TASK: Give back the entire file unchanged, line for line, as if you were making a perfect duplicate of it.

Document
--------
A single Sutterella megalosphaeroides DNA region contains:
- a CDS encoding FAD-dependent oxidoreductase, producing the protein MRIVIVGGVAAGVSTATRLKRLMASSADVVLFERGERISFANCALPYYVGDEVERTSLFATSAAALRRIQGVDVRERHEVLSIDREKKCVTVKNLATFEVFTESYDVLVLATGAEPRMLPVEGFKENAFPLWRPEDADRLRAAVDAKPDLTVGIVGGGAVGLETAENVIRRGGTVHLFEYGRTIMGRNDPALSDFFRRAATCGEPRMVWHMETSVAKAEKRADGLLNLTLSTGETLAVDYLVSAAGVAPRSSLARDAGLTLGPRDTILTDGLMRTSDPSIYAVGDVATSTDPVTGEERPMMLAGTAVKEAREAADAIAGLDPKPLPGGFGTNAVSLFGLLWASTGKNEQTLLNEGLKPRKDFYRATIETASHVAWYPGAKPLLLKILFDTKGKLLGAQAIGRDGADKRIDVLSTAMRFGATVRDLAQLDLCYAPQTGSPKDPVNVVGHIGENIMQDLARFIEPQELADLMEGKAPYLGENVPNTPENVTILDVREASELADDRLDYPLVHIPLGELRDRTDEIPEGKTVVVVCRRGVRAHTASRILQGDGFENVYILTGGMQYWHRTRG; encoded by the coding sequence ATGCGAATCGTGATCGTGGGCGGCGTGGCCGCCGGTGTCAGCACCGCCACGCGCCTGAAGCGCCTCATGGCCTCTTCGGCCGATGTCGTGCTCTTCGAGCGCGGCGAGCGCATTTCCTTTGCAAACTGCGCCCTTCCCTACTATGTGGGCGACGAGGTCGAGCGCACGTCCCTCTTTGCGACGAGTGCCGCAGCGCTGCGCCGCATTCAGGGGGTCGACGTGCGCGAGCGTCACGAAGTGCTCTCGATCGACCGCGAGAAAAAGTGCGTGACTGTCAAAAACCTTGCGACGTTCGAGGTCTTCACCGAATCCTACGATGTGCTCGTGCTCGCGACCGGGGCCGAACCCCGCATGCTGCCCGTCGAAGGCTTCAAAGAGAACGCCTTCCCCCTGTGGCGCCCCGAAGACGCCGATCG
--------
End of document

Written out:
A single Sutterella megalosphaeroides DNA region contains:
- a CDS encoding FAD-dependent oxidoreductase, producing the protein MRIVIVGGVAAGVSTATRLKRLMASSADVVLFERGERISFANCALPYYVGDEVERTSLFATSAAALRRIQGVDVRERHEVLSIDREKKCVTVKNLATFEVFTESYDVLVLATGAEPRMLPVEGFKENAFPLWRPEDADRLRAAVDAKPDLTVGIVGGGAVGLETAENVIRRGGTVHLFEYGRTIMGRNDPALSDFFRRAATCGEPRMVWHMETSVAKAEKRADGLLNLTLSTGETLAVDYLVSAAGVAPRSSLARDAGLTLGPRDTILTDGLMRTSDPSIYAVGDVATSTDPVTGEERPMMLAGTAVKEAREAADAIAGLDPKPLPGGFGTNAVSLFGLLWASTGKNEQTLLNEGLKPRKDFYRATIETASHVAWYPGAKPLLLKILFDTKGKLLGAQAIGRDGADKRIDVLSTAMRFGATVRDLAQLDLCYAPQTGSPKDPVNVVGHIGENIMQDLARFIEPQELADLMEGKAPYLGENVPNTPENVTILDVREASELADDRLDYPLVHIPLGELRDRTDEIPEGKTVVVVCRRGVRAHTASRILQGDGFENVYILTGGMQYWHRTRG; encoded by the coding sequence ATGCGAATCGTGATCGTGGGCGGCGTGGCCGCCGGTGTCAGCACCGCCACGCGCCTGAAGCGCCTCATGGCCTCTTCGGCCGATGTCGTGCTCTTCGAGCGCGGCGAGCGCATTTCCTTTGCAAACTGCGCCCTTCCCTACTATGTGGGCGACGAGGTCGAGCGCACGTCCCTCTTTGCGACGAGTGCCGCAGCGCTGCGCCGCATTCAGGGGGTCGACGTGCGCGAGCGTCACGAAGTGCTCTCGATCGACCGCGAGAAAAAGTGCGTGACTGTCAAAAACCTTGCGACGTTCGAGGTCTTCACCGAATCCTACGATGTGCTCGTGCTCGCGACCGGGGCCGAACCCCGCATGCTGCCCGTCGAAGGCTTCAAAGAGAACGCCTTCCCCCTGTGGCGCCCCGAAGACGCCGATCG